Over and above my obvious disregard for those (and maybe other) rules, I make errors too, though hopefully not too many. Meanwhile, the author may be a stickler for punctuation but did not research the meaning of a Scottish sentence that she used in her book, simply stating that she had no idea what it meant. (The answer is somewhere on this page.
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Format: Gebundene Ausgabe
Now that I've finished the book I wonder why the author wrote it. Apparently only to let off steam about people (especially Americans) who use commas or apostrophes wrongly. Don't buy this book if you're looking for rules on how to apply punctuation correctly. You won't find them here.
The title and summary sound truly interesting - but that's about it. The same aspects are repeated over and over. Sorry, but I just don't get the point of this book. It's a shame that the interesting topic of punctuation has been abused this way. This is like writing an essay on maths and not being able to count to three ... For a "zero tolerance approach" one should understand the logical rules of punctuation - at least the author should. In my opinion some of the examples given in this book are simply wrong.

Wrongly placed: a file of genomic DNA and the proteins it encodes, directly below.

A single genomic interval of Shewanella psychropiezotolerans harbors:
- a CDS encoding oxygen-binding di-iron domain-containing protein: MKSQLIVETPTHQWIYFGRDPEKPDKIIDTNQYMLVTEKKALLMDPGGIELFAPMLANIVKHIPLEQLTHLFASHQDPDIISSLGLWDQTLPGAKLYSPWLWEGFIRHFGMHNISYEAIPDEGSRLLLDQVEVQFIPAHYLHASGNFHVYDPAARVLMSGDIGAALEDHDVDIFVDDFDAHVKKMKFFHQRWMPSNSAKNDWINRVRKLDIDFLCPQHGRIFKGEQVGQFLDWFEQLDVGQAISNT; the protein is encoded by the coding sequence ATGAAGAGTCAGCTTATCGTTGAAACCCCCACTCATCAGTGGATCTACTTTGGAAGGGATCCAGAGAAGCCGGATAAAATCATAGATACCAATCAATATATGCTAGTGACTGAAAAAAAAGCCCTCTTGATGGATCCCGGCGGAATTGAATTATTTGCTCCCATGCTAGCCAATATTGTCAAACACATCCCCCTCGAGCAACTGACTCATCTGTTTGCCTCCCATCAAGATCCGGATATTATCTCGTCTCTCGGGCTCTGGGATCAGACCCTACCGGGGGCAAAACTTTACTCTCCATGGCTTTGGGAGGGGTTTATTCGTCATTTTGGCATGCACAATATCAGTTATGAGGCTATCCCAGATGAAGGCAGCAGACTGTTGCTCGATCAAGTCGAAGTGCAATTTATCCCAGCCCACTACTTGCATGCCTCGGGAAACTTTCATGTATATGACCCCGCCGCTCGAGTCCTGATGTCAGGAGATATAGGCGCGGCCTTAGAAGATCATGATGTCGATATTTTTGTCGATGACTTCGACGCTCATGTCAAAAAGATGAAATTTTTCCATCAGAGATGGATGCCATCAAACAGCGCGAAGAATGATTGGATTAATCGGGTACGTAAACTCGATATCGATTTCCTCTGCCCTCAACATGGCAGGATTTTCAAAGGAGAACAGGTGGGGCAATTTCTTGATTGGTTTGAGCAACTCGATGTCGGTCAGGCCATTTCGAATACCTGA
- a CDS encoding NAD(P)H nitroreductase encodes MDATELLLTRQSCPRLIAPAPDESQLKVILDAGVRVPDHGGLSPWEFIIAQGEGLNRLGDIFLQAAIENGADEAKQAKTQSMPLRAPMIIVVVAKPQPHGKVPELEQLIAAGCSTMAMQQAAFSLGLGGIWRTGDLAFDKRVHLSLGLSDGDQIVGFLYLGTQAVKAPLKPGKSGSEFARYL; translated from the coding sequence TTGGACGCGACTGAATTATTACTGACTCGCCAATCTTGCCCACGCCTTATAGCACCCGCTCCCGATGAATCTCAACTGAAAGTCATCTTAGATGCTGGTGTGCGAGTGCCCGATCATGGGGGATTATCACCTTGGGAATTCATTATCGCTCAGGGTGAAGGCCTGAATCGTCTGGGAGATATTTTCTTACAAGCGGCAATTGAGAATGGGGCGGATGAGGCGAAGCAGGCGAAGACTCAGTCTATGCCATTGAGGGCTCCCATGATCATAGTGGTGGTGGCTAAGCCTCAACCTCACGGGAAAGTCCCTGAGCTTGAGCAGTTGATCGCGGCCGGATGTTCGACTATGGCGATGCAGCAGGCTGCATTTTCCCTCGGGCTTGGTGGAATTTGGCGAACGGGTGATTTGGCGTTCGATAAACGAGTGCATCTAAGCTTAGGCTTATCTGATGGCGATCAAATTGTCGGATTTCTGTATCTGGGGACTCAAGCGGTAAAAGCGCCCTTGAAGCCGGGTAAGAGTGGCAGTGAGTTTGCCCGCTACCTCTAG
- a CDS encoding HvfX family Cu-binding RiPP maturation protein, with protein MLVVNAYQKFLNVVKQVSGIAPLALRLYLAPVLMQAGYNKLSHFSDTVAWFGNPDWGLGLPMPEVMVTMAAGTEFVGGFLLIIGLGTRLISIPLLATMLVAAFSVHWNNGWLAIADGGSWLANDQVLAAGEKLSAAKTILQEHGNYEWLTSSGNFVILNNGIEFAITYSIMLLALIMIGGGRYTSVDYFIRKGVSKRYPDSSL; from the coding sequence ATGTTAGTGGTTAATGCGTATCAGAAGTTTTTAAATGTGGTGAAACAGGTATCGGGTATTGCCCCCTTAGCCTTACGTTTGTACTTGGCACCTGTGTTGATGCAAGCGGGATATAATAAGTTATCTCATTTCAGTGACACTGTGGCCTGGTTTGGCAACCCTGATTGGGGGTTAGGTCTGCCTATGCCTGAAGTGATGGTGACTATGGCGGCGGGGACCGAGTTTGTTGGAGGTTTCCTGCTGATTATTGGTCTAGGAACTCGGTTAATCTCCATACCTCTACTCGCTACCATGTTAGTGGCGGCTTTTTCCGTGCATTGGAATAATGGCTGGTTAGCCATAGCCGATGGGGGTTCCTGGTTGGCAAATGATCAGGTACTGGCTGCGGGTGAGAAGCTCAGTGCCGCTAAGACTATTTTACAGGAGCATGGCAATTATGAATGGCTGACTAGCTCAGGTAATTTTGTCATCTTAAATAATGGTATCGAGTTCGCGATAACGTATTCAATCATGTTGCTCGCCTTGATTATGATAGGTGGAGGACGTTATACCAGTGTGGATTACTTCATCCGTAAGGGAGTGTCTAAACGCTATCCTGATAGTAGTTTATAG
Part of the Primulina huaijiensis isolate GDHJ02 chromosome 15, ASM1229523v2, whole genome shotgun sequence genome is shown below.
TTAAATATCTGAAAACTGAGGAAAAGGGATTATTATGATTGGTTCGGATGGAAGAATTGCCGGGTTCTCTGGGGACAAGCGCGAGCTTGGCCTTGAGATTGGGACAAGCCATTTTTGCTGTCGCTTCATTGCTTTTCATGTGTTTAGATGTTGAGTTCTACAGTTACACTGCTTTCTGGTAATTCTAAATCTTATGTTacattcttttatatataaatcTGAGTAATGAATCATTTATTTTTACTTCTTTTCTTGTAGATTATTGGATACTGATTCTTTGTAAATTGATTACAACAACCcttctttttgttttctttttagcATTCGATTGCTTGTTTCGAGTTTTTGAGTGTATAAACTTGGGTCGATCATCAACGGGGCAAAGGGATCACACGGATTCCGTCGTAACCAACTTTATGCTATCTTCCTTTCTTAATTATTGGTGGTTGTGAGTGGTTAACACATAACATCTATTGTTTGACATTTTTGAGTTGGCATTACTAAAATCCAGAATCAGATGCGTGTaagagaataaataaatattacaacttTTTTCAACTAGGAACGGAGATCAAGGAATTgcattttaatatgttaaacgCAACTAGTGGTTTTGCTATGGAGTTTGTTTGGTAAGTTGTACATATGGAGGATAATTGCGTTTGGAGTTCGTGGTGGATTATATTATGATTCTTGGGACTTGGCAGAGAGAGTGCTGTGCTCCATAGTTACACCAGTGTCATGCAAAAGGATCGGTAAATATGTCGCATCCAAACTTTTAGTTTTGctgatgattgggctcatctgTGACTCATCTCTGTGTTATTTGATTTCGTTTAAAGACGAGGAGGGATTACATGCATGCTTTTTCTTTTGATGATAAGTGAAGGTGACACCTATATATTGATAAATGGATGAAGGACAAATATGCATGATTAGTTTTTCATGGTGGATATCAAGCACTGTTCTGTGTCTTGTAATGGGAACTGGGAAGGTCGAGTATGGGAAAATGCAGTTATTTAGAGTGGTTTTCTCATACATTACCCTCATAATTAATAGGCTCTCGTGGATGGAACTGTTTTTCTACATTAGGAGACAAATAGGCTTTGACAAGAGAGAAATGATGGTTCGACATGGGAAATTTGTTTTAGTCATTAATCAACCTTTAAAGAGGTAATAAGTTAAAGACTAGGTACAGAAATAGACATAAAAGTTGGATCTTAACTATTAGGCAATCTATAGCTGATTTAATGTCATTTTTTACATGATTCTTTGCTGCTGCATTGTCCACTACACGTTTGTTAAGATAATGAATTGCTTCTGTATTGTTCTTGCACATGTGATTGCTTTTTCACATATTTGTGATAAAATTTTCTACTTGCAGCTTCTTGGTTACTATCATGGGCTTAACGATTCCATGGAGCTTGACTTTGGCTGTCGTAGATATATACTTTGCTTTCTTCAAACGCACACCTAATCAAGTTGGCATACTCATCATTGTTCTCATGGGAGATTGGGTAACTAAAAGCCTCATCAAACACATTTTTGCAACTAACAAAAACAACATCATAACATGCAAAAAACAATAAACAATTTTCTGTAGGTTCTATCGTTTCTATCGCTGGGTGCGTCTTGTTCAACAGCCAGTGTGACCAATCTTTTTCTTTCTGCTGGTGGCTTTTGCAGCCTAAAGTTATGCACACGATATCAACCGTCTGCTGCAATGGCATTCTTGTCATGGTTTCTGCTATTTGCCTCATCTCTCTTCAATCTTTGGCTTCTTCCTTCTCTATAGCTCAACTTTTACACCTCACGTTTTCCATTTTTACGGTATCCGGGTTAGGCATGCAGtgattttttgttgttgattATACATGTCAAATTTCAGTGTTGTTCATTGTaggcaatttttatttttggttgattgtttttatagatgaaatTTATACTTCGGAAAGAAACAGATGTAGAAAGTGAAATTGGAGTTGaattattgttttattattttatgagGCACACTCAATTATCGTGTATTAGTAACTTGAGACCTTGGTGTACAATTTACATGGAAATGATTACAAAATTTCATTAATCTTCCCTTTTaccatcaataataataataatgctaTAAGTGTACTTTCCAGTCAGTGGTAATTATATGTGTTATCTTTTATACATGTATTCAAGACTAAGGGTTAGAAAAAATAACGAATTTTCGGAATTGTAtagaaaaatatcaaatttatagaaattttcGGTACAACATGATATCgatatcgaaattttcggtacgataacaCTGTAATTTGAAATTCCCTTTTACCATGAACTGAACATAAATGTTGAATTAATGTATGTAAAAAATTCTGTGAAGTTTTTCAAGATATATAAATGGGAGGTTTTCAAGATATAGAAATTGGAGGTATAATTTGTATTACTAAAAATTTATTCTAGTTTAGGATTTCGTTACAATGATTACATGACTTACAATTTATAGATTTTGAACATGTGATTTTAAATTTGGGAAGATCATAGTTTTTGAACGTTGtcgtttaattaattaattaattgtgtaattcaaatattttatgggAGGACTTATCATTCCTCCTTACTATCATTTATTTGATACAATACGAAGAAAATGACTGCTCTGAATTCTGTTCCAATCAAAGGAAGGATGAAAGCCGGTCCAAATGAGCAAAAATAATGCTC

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Format: Gebundene Ausgabe
In the tradition of other 'fun with grammar' texts, such as 'Woe is I' by Patricia O'Conner and 'Anguished English' by Richard Lederer, Lynne Truss helps bring to life the simple yet vital piece of communication -- punctuation. Weaving history of use and abuse together in a witty, oh-so-English book, Truss makes light and fun a subject of constant concern, if we would but know it. Victor Borge once had a comedy skit that immediately came to mind when I first started this book, the skit of 'audible' punctuation, in which various pops, whistles and snaps stood for the punctuation that we use in our everyday speech. Just because we don't enunciate it doesn't mean it isn't there!
This point is driven home from the outset -- the very title of this book derives from just such importance in locating punctuation properly. It was once said of a panda bear that it 'eats shoots and leaves' -- however, punctuating it differently, one gets the sense that it eats, then fires some kind of weapon, and then departs, rather than consuming bamboo and green, leafy things.
Truss has a sardonic wit, recommending with British understatement the most horrific sentences for those who abuse their sentences. Truss has little patience (but quite a lot of fun) with common mistakes of the comma, apostrophe, quotation marks, and more. She has somewhat more sympathy for people who haven't learned the fine art of the less prominent punctuation marks: colons, semicolons, brackets and such. However, given the age of such things (some punctuation marks are a thousand years old), perhaps it is about time to start getting things write, er, right.
This is not a long book, and is full of little pieces of wisdom -- to improve one's grammar is to improve one's life, Truss would hold.